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Music Review: Big Boi – Sir Lucious Left Foot:The Son of Chico Dusty (2010)

Review: Big Boi - Sir Lucious Left Foot<br> Big Boi's solo debut is one of the most catchy and entertaining hip-hop albums in a long time.

I really wish there were more hip-hop groups like Outkast. So many artists are content with creating a style and just pushing a slight variation of that style through with album after album, but no Outkast album sounds alike. Big Boi’s solo debut continues that trend as he sets out to prove that there are two extremely talented and creative artists in Outkast — it’s not just “Andre 3000 and the other guy”. There are a lot of hip-hop albums I love where I’d be a little hesitant to recommend them to anyone. Sir Lucious Left Foot, on the other hand, has such a unique sound that I’d recommend it to almost anyone regardless of musical taste.

Sir Lucious Left Foot is definitely more of a “standard” rap album than something Andre 3000 would create, but this is still very unique in its own right. This is mostly fast-paced, funk/synth-inspired hip-hop with some great beats that I can’t imagine many other rappers doing justice.

And as for Big Boi’s actual rapping ability on this album? Let me put it this way: if there’s a hip-hop release this year with rapping better than Big Boi’s here, I haven’t heard it. He absolutely rips some tracks apart (such as “Daddy Fat Sax” or “Fo Yo Sorrows“). He plays to every beat with near perfection and it makes the whole ride really enjoyable.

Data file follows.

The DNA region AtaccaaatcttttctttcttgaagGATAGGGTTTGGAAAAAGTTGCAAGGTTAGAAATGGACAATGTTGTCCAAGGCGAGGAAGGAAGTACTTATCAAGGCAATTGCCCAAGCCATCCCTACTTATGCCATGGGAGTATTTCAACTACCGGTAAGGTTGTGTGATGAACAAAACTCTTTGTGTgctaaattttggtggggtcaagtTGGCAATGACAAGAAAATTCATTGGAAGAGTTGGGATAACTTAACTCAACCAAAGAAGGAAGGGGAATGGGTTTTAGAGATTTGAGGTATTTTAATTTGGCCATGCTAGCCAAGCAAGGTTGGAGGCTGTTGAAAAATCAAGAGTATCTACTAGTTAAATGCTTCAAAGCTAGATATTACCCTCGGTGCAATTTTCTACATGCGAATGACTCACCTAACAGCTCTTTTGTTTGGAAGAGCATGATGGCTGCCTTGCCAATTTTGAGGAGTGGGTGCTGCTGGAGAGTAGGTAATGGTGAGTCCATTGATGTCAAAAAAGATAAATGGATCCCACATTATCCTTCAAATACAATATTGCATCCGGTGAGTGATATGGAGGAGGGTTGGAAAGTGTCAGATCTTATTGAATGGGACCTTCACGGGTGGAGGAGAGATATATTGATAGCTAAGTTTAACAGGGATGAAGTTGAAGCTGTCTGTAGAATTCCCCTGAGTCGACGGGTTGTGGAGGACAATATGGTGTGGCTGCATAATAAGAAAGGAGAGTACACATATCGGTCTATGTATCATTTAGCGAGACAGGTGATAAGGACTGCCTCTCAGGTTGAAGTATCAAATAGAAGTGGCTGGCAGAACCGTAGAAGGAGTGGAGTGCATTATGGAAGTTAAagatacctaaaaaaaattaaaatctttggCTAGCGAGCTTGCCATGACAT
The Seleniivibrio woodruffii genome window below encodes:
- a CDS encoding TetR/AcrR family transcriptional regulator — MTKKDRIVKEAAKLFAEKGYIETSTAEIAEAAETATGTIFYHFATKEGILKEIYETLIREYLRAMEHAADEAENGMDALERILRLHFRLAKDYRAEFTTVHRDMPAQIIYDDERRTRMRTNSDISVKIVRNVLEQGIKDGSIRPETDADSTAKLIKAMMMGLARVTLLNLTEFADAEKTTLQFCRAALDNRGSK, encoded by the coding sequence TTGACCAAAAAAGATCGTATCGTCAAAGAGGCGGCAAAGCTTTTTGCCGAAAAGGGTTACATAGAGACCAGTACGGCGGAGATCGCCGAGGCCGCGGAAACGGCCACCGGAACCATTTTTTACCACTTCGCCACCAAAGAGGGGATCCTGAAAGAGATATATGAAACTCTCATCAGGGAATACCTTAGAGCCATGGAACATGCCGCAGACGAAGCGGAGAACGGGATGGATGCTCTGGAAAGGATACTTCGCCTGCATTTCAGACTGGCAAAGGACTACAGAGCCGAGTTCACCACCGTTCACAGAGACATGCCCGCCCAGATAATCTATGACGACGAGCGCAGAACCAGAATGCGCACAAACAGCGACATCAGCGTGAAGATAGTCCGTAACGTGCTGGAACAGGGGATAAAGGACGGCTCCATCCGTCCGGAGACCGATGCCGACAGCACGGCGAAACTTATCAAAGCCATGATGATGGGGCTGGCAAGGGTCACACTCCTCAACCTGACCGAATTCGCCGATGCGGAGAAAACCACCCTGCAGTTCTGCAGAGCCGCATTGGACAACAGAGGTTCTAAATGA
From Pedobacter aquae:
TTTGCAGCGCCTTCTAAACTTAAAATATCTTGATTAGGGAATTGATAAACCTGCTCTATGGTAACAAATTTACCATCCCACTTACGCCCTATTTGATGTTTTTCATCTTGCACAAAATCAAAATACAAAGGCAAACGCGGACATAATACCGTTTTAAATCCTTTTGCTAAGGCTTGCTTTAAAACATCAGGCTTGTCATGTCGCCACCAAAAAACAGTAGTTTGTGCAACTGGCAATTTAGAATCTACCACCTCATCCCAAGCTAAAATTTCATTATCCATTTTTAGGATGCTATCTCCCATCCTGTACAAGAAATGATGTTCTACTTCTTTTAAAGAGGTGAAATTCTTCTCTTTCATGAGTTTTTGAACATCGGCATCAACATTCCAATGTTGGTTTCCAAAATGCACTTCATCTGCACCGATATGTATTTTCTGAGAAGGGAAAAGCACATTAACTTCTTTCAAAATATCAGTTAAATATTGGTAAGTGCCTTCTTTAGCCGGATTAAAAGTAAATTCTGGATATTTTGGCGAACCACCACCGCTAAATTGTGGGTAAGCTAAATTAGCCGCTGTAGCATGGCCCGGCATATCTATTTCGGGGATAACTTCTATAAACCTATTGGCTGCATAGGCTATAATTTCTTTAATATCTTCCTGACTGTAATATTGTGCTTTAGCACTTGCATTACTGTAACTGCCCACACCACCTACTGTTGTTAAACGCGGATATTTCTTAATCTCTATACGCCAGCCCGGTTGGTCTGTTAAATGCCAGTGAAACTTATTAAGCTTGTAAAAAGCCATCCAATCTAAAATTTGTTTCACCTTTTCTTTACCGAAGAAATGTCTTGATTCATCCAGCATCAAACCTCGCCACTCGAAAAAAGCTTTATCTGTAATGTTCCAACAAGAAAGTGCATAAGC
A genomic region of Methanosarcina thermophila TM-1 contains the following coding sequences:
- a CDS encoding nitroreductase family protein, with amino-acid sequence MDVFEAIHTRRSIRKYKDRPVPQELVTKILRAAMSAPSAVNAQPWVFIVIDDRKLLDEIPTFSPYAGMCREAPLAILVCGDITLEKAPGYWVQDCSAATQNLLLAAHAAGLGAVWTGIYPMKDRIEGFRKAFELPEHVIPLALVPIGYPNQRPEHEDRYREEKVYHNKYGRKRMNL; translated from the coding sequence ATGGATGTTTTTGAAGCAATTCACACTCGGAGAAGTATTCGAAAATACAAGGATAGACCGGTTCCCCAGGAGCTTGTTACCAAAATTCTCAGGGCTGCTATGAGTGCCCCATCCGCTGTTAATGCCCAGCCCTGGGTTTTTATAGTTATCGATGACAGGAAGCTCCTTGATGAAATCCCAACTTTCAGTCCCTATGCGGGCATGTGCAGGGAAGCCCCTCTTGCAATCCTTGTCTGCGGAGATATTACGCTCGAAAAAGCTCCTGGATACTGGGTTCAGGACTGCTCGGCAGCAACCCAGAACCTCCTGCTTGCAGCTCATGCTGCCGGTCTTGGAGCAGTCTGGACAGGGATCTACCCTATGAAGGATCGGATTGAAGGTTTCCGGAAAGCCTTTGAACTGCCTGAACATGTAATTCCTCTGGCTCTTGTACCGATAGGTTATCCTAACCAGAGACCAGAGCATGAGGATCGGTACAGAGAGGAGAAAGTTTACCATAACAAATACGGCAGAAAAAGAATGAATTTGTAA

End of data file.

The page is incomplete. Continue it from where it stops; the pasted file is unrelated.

He’s not just spouting nonsense either. When it comes to the lyrics of this album, Big Boi didn’t fall into the typical “rap veteran” cliche of complaining about how terrible things have gotten in hip-hop or how much record labels suck. Most of the time it just feels like he’s having fun and that fun really rubs off on the listener. If you actually listen to what he’s saying on songs like “Fo Yo Sorrows”, it makes the album that much more enjoyable.

The hooks are great too; Big Boi has quite a few guests appear on the album ranging from big names like Gucci Mane and B.o.B to near-unknowns such as Vonnegutt. These appearances make the hooks some of the catchiest I’ve ever heard on a hip-hop album.

On just about all Outkast albums I’m not overly impressed on first listen but then something clicks after the 2nd or 3rd time through. Sir Lucious Left Foot is no exception to that rule; it really seems to get better every time I listen to it. This is an album that is smart, unique, and (most importantly) fun to listen to. I can’t ask for much more from a hip-hop album.
9.75/10

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